ManMohan S Sodhi, City, University of London
The race is on to bring 3D printed footwear to market. Adidas, Nike and Under Armour are some of the big names that have been working on delivering bespoke shoes to their customers.
From the sounds of their marketing, you may be forgiven for believing that bespoke shoes are just a footstep away. But a closer look at what’s on offer shows that the value in 3D printing is more for marketing for the brands themselves than the consumer.
According to Nike’s chief operating office Eric Sprunk, customers will one day be able to 3D print their shoes at home – they simply have to buy and download the specifications they want from an online store. More realistically, this will take place in a retail shop. But, either way, made-to-order, perfectly fitting footwear remains a long way off.
In the interim there will still be factories. Adidas, for example, is building its “Speedfactory” in Ansbach, Germany, using 3D printing and robotics to cut down the delivery time of bespoke footwear to one week for online orders. Here Adidas makes its new Futurecraft 4D shoe, which promises that it can be moulded to an individual’s data.
But so far even this is largely only a promise. There are only very limited styles in the offing – and so far it’s still based on standard sizing. Elements of customisation are possible but only in terms of the level of cushioning in the sole.
Need for speed
It’s been a while since shoes were made to fit their owners. The mass market means that most people buy shoes based on standard sizes and styles. Sports shoes are largely made in China or Vietnam, shipped around the world and then stacked in retail shops waiting to be purchased.
From a business perspective, retailers must make their best guess at what will sell (and what won’t) and in what quantity – and buy stocks accordingly. Brands tend to place orders 12 to 18 months in advance with their manufacturers. Heavy advertising is needed to drum up demand for new styles and, despite this, many pairs will have to be shifted at a discount. So, for the retailers, the ability to make a customer’s shoe to order at speed is very appealing.
Many brands do allow customers to go online to order pairs with a limited amount of customisation. Take a look at your sports shoes. They are comprised of an outer sole, inner sole, the uppers – comprising of two or three pieces sown together and laces. Adidas (via mi-Adidas) and Nike (via NikeiD) already allow you to choose each of these components from a limited menu of colours, using a standard size and style.
The company (or its contract manufacturer) will then collect and assemble these pieces, stitch or glue them, and deliver your bespoke pair in four to five weeks – all for a premium price. Moreover, returns are not allowed, removing one of the big problems with online sales for manufacturers. Plus, the use of 3D printing and robotics to make shoes in-country mean they can deliver shoes even quicker.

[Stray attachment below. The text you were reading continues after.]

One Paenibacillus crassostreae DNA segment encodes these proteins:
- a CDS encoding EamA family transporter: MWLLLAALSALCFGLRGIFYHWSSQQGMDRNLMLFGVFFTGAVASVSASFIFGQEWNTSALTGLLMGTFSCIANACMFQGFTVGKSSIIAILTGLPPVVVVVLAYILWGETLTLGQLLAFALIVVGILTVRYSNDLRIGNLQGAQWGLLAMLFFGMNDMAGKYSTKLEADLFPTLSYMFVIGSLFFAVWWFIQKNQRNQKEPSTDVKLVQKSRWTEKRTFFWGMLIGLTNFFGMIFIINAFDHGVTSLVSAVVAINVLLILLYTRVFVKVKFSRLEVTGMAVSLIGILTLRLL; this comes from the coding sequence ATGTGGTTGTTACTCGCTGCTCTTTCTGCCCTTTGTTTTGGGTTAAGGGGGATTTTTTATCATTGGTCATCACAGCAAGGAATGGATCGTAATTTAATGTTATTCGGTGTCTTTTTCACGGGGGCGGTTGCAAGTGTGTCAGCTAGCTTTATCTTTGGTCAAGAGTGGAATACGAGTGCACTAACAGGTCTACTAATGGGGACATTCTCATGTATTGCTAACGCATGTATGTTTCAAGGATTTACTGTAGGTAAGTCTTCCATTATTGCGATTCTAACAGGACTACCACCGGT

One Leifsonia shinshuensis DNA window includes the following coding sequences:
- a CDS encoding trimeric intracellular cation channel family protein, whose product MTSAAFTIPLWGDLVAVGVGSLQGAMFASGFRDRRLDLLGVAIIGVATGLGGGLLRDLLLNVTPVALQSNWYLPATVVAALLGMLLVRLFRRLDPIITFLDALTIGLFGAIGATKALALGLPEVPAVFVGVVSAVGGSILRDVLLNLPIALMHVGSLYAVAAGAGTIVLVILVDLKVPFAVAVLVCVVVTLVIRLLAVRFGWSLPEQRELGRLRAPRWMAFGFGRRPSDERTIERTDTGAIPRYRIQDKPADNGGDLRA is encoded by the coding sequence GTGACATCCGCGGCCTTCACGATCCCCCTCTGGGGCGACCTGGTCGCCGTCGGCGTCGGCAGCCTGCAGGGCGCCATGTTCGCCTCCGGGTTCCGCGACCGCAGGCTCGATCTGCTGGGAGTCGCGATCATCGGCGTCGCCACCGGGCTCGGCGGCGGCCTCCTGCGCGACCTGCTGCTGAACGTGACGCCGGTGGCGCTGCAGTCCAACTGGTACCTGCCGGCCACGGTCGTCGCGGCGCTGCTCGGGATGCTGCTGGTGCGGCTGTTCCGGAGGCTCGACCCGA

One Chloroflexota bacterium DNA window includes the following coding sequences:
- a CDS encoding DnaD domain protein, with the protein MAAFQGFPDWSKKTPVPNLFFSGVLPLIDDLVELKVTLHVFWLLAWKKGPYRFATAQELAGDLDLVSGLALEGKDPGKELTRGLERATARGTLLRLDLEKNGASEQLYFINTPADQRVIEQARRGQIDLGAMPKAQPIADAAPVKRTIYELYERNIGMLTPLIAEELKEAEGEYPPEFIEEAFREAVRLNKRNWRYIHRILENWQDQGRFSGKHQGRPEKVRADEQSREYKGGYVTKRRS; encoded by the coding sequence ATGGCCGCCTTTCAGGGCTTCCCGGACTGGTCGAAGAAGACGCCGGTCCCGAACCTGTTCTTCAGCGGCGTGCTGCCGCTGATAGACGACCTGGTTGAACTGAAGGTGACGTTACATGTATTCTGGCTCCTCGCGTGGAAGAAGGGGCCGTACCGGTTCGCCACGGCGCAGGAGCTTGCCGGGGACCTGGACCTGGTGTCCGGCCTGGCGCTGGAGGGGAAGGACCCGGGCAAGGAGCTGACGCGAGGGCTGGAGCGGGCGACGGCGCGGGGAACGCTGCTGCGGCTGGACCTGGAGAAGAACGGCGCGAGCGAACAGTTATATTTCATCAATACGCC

Value for whom?
When you break down what consumers get with 3D printed sports shoes, they aren’t particularly good value compared to buying off the shelf. Even with Adidas’s Futurecraft 4D you are still selecting a standard style. With others you are still limited by standard sizes. Leather cannot be 3D printed, only fabric knitted by a machine, removing this element of customisation too.
That leaves the soles. Thanks to new technology from US-based company, Carbon, these can be mass produced relatively quickly using 3D printers. A video from Adidas of its Futurecraft 4D footwear shows the top part made of knitted fabric that is cut with robots, with the pieces then being assembled and stitched manually (in high labour-cost Germany).
Clearly a big part of the value comes in brands being able to offer high-tech shoes that will be incredibly exclusive when they are first brought to market. The sole is 3D printed but at present it is a long way from offering the level of customisation that you would associate with this technology. All in all, the consumer is not getting much value beyond making the choice in colour schemes that these companies already provide, but with reduced delivery time.
While the consumer will not get much value, the brands will. This is because 3D printing allows them to claim association with a “high-tech” sole and, along with this, “superior performance”. It gives brands the kind of halo that the chess-playing computer Deep Blue brought IBM – and Deep Blue too was largely used for marketing and was retired by the company as soon as it had beaten world champion Garry Kasparov once.
The brands can also get marketing value by learning the preferences of early adopting consumers. They can use this information to inform their own orders made in advance to their Asian manufacturers for the mass market end of the business, which produces hundreds of millions of pairs compared to the limited edition high-tech offering.
For now, at least, 3D printing in the sports shoe business is targeting consumers’ wallets rather than their feet.
ManMohan S Sodhi, Professor of Operations and Supply Chain Management, City, University of London
This article was originally published on The Conversation. Read the original article.